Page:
Or should that be Hai Noon… eh? Eh? Alright, I’ll show myself out. Or, at least, I will once I gush about how chaotically delightful this season continues to be.
I won’t even say anything more about the fact that a whole tribe was expunged from the edit because this episode was a beautiful mess, and I’m glad we got to see Vati’s largely self-inflicted implosion in all its glory. There is so much happening in this season that derives from the same set-up we had in 41–ship wheel journeys, lost votes, Beware Idols, but it’s playing out in such distinct contrast. It’s not really evolution because this cast had no idea about how 41 played, but for us at home, it creates this beautiful alternative narrative.
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It’s refreshing, exciting, and it makes me wonder if Survivor will experiment with this idea going forward, running similar twists across its back-to-back seasons to get fresh interpretations and reactions to new twists. Of course, it won’t always be great (looking at you, hourglass and Do or Die, you can both stay back on 41, please). But three episodes in, it’s delivering so far.
In 41, the players seemed to tend towards caution, whereas in 42, it feels like they’re throwing that caution to the wind and playing with more willingness to take risks. As a result, for the first time in Survivor history, a player losing their vote by the result of their own choice has been the precipitating factor to the outcome of Tribal. And the best part: it wasn’t just the statistical firsts of this episode that made it one of the most electrifying Survivor episodes in recent memory. Yet again, it all came down to the cast and their energy, their drive and gameplay, and their very distinctly fun chaos.
LOST ON THE ISLAND
Up until this episode, Vati had been an intriguing but relatively stable tribe. With three clear pairs—Chanelle & Daniel, Jenny & Mike, and Hai & Lydia—and a clear hierarchy between those factions, it seemed like the tribe would have a straightforward path ahead of them should their luck in challenges come to a close. However, like a wave trying to drown half the cast, this episode washed away any sense of stability and direction and threw Vati into complete shambles.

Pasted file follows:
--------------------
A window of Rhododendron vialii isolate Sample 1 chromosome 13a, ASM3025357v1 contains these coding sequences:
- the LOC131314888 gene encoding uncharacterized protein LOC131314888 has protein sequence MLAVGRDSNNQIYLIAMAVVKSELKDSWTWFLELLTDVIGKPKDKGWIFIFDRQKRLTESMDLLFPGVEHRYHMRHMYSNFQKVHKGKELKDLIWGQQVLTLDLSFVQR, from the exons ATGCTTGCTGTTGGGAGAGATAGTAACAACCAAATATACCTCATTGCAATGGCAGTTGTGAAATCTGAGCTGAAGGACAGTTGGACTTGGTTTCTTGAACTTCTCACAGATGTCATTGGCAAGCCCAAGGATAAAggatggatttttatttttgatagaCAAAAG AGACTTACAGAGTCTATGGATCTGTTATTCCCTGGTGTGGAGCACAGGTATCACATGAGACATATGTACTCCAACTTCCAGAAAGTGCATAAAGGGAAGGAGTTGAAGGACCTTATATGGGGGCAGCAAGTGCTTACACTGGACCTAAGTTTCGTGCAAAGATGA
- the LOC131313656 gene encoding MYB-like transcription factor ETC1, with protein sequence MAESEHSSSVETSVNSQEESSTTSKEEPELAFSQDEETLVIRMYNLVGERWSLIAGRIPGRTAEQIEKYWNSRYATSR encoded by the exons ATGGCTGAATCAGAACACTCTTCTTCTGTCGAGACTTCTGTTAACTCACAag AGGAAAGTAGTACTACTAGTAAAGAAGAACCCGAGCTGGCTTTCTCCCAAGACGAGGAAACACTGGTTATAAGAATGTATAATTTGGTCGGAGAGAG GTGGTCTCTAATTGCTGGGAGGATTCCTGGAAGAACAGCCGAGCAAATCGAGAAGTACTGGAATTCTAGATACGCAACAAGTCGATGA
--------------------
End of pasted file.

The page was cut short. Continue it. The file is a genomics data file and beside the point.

At the centre of the hurricane was the swing vote pair of Daniel & Chanelle. Hai & Lydia had set their sights on targeting Jenny, ostensibly but not explicitly on account of Mike’s physical strength being a necessary asset. That was emphasised by the gruelling challenge, wherein Jonathan’s impressive brute force over on Tavu was a masterclass in pre-merge challenge strength (I can see Australian Survivor knocking on his door right now). Meanwhile, Mike & Jenny were returning the favour to target Lydia because… Well, that wasn’t really made clear. But nevertheless, the two pairs on the extremes were taking shots at each other, leaving the central pair to dictate the swing.
The situation was complicated by Mike’s Beware Idol robbing him of a vote, but it wasn’t a deal-breaker, especially once Daniel read the fine print of the Idol himself and learned that his original scheme to kill all three Idols wouldn’t be feasible. Still, he and Chanelle were able to comfortably align with the pair in possession of an Idol and still hold a clean 3-2 advantage heading into Tribal. The insulation to protect Mike was perfect, and there really should have been no problems for the decisive majority come the vote.
And yet, Daniel & Chanelle might have been excelling in the social space, balancing their allegiances on both sides with conviction, but somehow both managed to torpedo their own games when no one was looking to take them down. The string of choices made by the swing pair throughout this episode were baffling and enticing at once. It was a mix of sloppy and self-interested gameplay that efficiently ruined any upper hand they had as the decision-makers of their tribe. When Daniel almost losing Mike’s Idol on loan isn’t even the most disastrous event of the episode? Well, that’s a doozy.
PLAYING IT SAFE
After the challenge, the ship wheel journey returned with Taku sending Chanelle away from camp on the precipice of Tribal. While it’s always risky to be away from camp, Chanelle was in the most insulated position to not fear for her own safety. But there was just one thing she needed to ensure coming out of the time away from camp. She knew that Jenny’s journey had resulted in a risky dilemma, but with Mike’s vote already out of the picture, the margin for error come Tribal was too close to toy with. So at all costs, she needed to play it safe.
Smartly, she made this abundantly clear to her journey-mate Omar, and the pair seemed to hit it off well during their time together. Feeling like they wanted to work together in the long run, they agreed to collaborate on the best possible outcome when it came time for the dilemma. Both agreed to play it safe unless it offered the possibility for both of them to walk away with an advantage.